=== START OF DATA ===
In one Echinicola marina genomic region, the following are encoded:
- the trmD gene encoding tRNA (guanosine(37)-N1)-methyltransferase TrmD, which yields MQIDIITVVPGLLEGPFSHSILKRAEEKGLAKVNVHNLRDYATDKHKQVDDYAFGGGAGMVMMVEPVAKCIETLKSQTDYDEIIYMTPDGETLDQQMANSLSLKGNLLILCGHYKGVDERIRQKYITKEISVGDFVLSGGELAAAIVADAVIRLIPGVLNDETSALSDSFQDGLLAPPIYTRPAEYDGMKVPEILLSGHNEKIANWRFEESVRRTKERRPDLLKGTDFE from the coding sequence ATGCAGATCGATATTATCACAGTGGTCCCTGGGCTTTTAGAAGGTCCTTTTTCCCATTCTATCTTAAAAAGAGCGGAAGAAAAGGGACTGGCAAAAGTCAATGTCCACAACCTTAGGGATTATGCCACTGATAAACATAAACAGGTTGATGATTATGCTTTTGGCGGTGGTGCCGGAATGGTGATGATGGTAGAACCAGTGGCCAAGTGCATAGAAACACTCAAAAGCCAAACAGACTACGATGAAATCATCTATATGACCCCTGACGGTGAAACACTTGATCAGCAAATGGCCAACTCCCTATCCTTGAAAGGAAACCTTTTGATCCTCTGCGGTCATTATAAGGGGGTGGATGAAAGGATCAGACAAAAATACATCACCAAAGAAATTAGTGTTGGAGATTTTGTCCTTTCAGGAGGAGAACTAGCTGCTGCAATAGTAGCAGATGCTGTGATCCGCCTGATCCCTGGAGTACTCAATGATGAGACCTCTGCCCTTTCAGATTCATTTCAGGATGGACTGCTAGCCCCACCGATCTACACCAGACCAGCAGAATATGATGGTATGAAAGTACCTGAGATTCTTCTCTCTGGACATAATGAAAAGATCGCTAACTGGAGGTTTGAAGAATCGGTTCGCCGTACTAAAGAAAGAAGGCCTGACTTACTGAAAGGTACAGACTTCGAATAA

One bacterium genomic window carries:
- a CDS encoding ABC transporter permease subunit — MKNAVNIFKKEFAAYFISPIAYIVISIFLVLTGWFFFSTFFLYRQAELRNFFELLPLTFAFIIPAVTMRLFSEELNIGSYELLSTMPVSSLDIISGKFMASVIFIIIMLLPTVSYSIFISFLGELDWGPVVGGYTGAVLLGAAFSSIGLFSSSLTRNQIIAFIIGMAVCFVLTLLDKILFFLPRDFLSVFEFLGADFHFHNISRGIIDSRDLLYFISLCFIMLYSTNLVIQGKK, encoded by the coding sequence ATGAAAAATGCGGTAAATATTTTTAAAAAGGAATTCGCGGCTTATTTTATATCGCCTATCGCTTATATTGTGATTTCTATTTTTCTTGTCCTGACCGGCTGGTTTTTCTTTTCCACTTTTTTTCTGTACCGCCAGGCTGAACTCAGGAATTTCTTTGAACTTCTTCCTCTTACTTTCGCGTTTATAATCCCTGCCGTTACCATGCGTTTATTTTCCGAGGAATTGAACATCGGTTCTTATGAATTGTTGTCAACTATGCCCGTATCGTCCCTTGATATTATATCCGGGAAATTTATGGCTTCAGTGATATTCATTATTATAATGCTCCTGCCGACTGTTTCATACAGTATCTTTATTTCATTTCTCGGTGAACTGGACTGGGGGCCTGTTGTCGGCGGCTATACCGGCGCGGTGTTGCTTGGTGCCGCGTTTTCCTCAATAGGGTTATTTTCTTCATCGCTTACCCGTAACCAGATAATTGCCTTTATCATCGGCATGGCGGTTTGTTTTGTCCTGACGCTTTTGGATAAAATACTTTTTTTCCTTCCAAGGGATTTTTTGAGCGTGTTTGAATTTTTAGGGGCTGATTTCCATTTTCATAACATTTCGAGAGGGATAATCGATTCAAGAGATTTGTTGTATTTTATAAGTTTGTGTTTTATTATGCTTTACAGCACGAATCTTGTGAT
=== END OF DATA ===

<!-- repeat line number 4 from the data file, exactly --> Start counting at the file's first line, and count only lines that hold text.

- a CDS encoding ABC transporter permease subunit — MKNAVNIFKKEFAAYFISPIAYIVISIFLVLTGWFFFSTFFLYRQAELRNFFELLPLTFAFIIPAVTMRLFSEELNIGSYELLSTMPVSSLDIISGKFMASVIFIIIMLLPTVSYSIFISFLGELDWGPVVGGYTGAVLLGAAFSSIGLFSSSLTRNQIIAFIIGMAVCFVLTLLDKILFFLPRDFLSVFEFLGADFHFHNISRGIIDSRDLLYFISLCFIMLYSTNLVIQGKK, encoded by the coding sequence ATGAAAAATGCGGTAAATATTTTTAAAAAGGAATTCGCGGCTTATTTTATATCGCCTATCGCTTATATTGTGATTTCTATTTTTCTTGTCCTGACCGGCTGGTTTTTCTTTTCCACTTTTTTTCTGTACCGCCAGGCTGAACTCAGGAATTTCTTTGAACTTCTTCCTCTTACTTTCGCGTTTATAATCCCTGCCGTTACCATGCGTTTATTTTCCGAGGAATTGAACATCGGTTCTTATGAATTGTTGTCAACTATGCCCGTATCGTCCCTTGATATTATATCCGGGAAATTTATGGCTTCAGTGATATTCATTATTATAATGCTCCTGCCGACTGTTTCATACAGTATCTTTATTTCATTTCTCGGTGAACTGGACTGGGGGCCTGTTGTCGGCGGCTATACCGGCGCGGTGTTGCTTGGTGCCGCGTTTTCCTCAATAGGGTTATTTTCTTCATCGCTTACCCGTAACCAGATAATTGCCTTTATCATCGGCATGGCGGTTTGTTTTGTCCTGACGCTTTTGGATAAAATACTTTTTTTCCTTCCAAGGGATTTTTTGAGCGTGTTTGAATTTTTAGGGGCTGATTTCCATTTTCATAACATTTCGAGAGGGATAATCGATTCAAGAGATTTGTTGTATTTTATAAGTTTGTGTTTTATTATGCTTTACAGCACGAATCTTGTGAT